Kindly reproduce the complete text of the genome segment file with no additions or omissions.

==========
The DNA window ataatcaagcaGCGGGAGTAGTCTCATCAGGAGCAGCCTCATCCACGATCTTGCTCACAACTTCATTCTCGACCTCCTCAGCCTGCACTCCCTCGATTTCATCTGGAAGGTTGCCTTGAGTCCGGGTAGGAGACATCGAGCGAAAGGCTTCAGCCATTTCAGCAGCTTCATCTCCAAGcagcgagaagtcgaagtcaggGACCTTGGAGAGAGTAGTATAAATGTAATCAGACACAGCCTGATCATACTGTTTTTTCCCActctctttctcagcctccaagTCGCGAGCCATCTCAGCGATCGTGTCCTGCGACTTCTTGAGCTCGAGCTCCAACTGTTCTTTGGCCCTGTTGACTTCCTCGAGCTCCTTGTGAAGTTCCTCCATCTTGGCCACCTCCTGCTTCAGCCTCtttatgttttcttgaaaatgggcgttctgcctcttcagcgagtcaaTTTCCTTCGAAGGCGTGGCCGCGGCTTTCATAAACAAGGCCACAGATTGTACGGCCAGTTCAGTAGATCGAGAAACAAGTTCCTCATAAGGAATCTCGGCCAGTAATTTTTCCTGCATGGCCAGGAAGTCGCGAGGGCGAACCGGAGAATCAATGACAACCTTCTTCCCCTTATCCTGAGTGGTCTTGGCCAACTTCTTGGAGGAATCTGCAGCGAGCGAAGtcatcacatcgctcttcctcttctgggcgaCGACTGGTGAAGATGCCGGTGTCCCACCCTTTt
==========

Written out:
The DNA window ataatcaagcaGCGGGAGTAGTCTCATCAGGAGCAGCCTCATCCACGATCTTGCTCACAACTTCATTCTCGACCTCCTCAGCCTGCACTCCCTCGATTTCATCTGGAAGGTTGCCTTGAGTCCGGGTAGGAGACATCGAGCGAAAGGCTTCAGCCATTTCAGCAGCTTCATCTCCAAGcagcgagaagtcgaagtcaggGACCTTGGAGAGAGTAGTATAAATGTAATCAGACACAGCCTGATCATACTGTTTTTTCCCActctctttctcagcctccaagTCGCGAGCCATCTCAGCGATCGTGTCCTGCGACTTCTTGAGCTCGAGCTCCAACTGTTCTTTGGCCCTGTTGACTTCCTCGAGCTCCTTGTGAAGTTCCTCCATCTTGGCCACCTCCTGCTTCAGCCTCtttatgttttcttgaaaatgggcgttctgcctcttcagcgagtcaaTTTCCTTCGAAGGCGTGGCCGCGGCTTTCATAAACAAGGCCACAGATTGTACGGCCAGTTCAGTAGATCGAGAAACAAGTTCCTCATAAGGAATCTCGGCCAGTAATTTTTCCTGCATGGCCAGGAAGTCGCGAGGGCGAACCGGAGAATCAATGACAACCTTCTTCCCCTTATCCTGAGTGGTCTTGGCCAACTTCTTGGAGGAATCTGCAGCGAGCGAAGtcatcacatcgctcttcctcttctgggcgaCGACTGGTGAAGATGCCGGTGTCCCACCCTTTt